Discovering and Dealing with Motion Sickness in Pets

When we first met our puppy, Cooper, he was already sixteen weeks old. We had arranged to meet Cooper and his owners at a park in Las Vegas, Nevada. My husband arrived home from military training and we drove directly to the park from the airport.

When the owners got Cooper out of the car, we noticed that the fur around his mouth was a little bit wet. We didn’t think much of it and quickly began playing with our new fluffy puppy. Cooper didn’t seem as excited to see us as we were him, but we decided to take Cooper home with us.


We headed towards our vehicle and loaded him into his puppy kennel. As soon as we hit the freeway on-ramp, I noticed large strings of drool coming from Cooper’s mouth. A few minutes later, I heard the dreaded dog heaving noise coming from the crate in the back of the car. I turned around to see Cooper depositing torrential amounts of drool on the floor of the crate. Minutes later, his last meal followed suit. The flashback of Cooper’s wet mouth suddenly made so much sense

We quickly pulled off and cleaned the poor puppy and the car. Once the damage had been contained, we got back in the car and eventually made it home. Cooper didn’t have any more bouts of drooling or vomiting, so we weren’t concerned. After a bath and some water, Cooper perked up and became acquainted with his new surroundings.

A week later, we decided to take Cooper hiking with us at Valley of Fire State Park. This park was about an hour’s drive from our condo. A look of pure disgust crossed our poor puppy’s face as we headed towards the vehicle. We loaded Cooper into the car and naively drove out of town. About fifteen minutes into our trip, the downpour of drool began. He started an odd pattern of behavior that included: standing up, sitting down, turning around, and repeat. We hoped a recurrence of the prior week wasn’t about to begin. Unfortunately, our fear became a reality when Cooper got very sick as we pulled into the park.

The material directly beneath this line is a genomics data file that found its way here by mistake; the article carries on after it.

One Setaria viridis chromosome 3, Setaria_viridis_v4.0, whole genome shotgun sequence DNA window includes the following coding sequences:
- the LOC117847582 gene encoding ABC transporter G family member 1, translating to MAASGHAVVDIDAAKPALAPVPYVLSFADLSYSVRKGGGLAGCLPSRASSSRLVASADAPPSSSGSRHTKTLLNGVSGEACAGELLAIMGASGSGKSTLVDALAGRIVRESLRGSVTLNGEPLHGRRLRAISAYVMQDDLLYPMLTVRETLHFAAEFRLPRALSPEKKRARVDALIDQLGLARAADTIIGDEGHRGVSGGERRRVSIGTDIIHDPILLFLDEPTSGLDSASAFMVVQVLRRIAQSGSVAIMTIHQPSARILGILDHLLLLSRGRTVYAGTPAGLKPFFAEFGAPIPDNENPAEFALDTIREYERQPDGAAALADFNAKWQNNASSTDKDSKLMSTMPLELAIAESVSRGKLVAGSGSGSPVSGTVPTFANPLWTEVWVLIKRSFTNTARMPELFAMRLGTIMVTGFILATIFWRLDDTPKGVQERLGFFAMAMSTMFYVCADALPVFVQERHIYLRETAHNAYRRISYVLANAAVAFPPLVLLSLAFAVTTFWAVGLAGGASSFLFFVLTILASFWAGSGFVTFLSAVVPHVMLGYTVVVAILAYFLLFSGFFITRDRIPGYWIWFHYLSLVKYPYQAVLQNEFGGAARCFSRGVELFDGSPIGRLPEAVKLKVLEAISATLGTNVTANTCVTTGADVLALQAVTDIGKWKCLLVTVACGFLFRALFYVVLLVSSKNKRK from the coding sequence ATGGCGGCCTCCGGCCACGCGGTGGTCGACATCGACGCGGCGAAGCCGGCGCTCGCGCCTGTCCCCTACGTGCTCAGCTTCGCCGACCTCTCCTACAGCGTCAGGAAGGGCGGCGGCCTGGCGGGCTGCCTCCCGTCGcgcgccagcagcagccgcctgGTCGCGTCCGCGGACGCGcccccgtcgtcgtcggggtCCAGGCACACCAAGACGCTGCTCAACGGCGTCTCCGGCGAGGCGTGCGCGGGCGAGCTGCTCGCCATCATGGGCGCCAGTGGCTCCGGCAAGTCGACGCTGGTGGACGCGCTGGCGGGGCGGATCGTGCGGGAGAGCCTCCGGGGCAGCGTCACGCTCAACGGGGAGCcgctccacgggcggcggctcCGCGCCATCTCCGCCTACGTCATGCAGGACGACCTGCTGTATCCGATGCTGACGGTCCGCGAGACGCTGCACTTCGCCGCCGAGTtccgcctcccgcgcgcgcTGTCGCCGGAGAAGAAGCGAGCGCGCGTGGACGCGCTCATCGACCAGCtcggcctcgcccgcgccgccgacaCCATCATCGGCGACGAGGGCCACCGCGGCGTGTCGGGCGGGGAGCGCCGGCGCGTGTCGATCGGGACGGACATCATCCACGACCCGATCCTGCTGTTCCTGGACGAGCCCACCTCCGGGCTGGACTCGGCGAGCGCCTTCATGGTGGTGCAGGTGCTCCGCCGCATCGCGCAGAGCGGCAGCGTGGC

When we prepared for pet-owning, we discussed and researched different things that could go wrong with our puppy. However, motion sickness was not one of them. We already had been cat owners for a few years. How much different could it be? After a consultation with our veterinarian, we were happy to hear that Cooper wasn’t deathly ill and that motion sickness was to blame.

He recommended keeping Cooper in his crate as we had been doing, lowering our car windows when driving, and limiting his food and water intake prior to travel. He also informed us that pets can associate these negative vomiting and drooling experiences with vehicles and begin to fear traveling. Helping Cooper feels more comfortable in the car could help avoid this predicament.

Fortunately, Cooper’s motion sickness has gotten better with age. Cooper has learned that the car takes him to fun places like the dog park, to Grandma’s (where he is incredibly spoiled), or to the lake for a swim. Thankfully, he has also stopped guilt tripping us with his big brown eyes when we walk towards the car.

We do still have to drive with the windows down and he does frequently practice the up, down, and repeat. He has successfully made a few cross country moves with us without the fountains of drool.

Has your dog had motion sickness while traveling? If so, how did you help your pet feel more comfortable in the car?